Matt and Larry:
I won't argue that both MUM and TLR are not excellent publications; I completely agree that they are both superb, and the observation that many (perhaps even most)(?) people join the SAM or IBM, today, specifically in order to receive them makes some sense to me. I confess my previous comments were largely based upon experiences in the "old days" (I'm dating myself), when my arguments were more demonstrably true.
Ironically, my likeness was featured on the cover of the last issue of The Linking Ring to be published in the old "saddle-stitched" [staple bound] format, thus marking the end of a 73 year tradition (some might argue that I broke it.)
When Phil Willmarth got the go-ahead from the then IBM leadership committee to permit Tony Dunn to update the publication's look (some wannabe named David Copperfield appeared on the first perfect bound, full-color issue cover, immediately following mine), the publication instantly gained more credibility in the eyes of the reader, and as a result immediately became a more tenable advertising medium.
I speak from experience when it comes to ad response in the older-style member publications versus the (then) more "slick" paid subscription magazines. Having placed ads in both kinds, I received a remarkably higher number of "interested" prospects (but not always paying customers) with the latter kind of publications.
Though it doesn't now and has not historically accepted advertising, when I began my brief tenure as editor of The Psychic Entertainers Association's official journal, Vibrations, I made a concerted effort to change it's overall visual style (it has always been of great value to members), making it more modern, and for lack of a better term, "dynamic" appearing. I still have the letter I received from PEA founder Tony Raven (the late Bob Lynn, himself a gifted graphic designer), complimenting my efforts, and stating that it made the book look more like a "real" magazine.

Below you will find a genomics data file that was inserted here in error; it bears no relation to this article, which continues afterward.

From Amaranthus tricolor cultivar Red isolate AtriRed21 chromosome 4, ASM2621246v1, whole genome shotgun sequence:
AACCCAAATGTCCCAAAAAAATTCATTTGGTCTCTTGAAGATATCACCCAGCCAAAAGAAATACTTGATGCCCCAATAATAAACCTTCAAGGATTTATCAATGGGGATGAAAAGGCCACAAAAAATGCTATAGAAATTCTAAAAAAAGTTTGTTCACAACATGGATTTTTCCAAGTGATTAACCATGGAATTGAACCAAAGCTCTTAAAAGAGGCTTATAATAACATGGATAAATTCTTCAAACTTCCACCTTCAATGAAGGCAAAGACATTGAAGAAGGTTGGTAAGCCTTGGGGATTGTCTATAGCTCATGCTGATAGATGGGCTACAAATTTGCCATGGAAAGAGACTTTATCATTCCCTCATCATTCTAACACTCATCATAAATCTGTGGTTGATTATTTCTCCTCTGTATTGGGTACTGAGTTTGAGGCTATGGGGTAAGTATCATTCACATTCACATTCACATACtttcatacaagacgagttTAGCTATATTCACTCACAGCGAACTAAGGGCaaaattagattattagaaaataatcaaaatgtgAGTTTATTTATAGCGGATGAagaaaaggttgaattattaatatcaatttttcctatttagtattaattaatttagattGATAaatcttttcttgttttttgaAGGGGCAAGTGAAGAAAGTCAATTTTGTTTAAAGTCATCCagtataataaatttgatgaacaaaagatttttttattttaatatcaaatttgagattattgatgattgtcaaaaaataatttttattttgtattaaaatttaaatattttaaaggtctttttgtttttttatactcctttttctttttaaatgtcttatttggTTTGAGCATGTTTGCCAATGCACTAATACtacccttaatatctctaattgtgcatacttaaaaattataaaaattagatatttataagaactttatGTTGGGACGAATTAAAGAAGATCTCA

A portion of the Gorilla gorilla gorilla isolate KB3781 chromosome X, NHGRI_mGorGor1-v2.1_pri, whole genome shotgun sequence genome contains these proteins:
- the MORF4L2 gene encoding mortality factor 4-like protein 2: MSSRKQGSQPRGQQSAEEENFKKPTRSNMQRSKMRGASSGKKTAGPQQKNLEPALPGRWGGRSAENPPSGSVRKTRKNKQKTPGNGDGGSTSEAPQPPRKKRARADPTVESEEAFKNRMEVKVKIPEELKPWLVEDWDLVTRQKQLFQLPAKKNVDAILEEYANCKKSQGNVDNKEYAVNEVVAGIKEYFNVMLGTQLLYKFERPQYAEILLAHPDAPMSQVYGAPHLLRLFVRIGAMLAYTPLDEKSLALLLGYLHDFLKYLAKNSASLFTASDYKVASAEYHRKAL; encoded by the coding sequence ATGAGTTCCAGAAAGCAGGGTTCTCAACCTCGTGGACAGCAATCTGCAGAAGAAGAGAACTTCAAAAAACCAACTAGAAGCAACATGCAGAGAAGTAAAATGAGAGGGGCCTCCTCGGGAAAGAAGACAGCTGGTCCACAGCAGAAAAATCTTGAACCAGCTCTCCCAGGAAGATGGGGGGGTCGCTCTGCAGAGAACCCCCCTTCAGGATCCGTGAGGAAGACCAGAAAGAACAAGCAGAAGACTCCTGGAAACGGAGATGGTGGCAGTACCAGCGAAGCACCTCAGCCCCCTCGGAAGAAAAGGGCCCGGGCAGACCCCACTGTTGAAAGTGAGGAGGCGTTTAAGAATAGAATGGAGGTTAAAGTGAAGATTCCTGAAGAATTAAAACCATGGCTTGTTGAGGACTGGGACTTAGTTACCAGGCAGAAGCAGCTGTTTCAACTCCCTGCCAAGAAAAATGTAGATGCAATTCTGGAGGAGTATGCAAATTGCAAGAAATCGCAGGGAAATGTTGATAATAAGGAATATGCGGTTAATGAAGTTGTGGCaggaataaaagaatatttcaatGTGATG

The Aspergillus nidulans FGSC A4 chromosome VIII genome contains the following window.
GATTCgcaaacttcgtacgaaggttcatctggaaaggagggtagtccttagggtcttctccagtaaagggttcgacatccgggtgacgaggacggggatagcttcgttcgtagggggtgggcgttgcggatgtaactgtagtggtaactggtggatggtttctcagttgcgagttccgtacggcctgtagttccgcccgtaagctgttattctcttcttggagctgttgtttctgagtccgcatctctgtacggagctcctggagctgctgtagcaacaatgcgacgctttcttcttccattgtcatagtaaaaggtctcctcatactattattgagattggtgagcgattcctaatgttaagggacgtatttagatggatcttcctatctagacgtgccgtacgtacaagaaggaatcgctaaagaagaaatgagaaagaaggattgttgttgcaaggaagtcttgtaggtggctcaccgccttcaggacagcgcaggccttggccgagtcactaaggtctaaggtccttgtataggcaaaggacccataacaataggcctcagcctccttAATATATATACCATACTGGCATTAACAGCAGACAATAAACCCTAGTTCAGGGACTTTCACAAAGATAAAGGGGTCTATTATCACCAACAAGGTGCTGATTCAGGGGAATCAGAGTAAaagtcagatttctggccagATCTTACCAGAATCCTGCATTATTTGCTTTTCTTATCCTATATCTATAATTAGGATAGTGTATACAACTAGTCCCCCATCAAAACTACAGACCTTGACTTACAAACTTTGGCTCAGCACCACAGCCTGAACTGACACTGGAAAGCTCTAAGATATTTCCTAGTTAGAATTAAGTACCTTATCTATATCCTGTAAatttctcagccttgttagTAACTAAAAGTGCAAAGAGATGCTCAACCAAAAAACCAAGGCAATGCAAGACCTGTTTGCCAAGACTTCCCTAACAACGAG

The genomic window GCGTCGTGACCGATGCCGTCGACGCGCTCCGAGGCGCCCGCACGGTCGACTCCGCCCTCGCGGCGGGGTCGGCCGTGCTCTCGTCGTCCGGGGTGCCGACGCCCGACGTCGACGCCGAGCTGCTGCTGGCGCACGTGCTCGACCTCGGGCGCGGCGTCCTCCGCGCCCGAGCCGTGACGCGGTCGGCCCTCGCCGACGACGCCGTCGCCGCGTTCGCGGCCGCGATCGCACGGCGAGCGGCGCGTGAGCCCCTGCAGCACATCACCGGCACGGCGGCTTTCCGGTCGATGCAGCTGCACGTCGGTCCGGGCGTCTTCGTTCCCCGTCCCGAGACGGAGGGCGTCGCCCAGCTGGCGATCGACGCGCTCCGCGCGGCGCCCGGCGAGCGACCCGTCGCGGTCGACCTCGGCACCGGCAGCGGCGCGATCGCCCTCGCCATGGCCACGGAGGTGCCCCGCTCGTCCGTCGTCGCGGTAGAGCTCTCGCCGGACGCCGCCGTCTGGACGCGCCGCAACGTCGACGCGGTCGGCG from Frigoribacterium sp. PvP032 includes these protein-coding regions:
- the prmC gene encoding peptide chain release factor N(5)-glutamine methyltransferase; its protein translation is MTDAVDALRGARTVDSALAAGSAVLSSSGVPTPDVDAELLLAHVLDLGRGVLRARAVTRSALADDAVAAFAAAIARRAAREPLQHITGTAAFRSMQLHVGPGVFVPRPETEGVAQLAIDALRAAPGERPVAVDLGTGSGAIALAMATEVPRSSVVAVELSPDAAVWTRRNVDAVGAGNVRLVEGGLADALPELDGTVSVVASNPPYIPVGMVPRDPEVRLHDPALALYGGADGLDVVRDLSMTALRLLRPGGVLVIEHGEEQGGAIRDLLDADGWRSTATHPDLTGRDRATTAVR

Eye-appeal, then, is clearly very important, but content still reigns as the deciding measure of publication quality, in my personal estimation. The relatively recent visual style change of organizational magic publications probably did provide greater impetus to create better advertising response, and likely played a big part in the publications' success. I'm guessing (but only that), that an increase in ad revenue and more response to ads placed in these more up-to-date publications can be shown.
As Richard mentioned, the readership (recipients) of all major magic publications has waned in relatively recent times. This is no doubt a reflection of the economic stresses faced by some who have only a marginal interest in magic, and perhaps in some part to the always cyclical nature interest in the art (or craft, if you prefer) historically.
I do believe advertising (once again, what I suppose was at least part of the reason for the question regarding reader numbers initiating this topic) in member-sponsored organizational magazines and the "free-standing" publications like Genii, has become a much more level playing field, but I'll still wager that the latter media get a nudge, if a slight one, over the member issues in terms of demonstrated advertising interest and response.
This is, for me a very interesting topic, and I appreciate the comments of all who've taken part.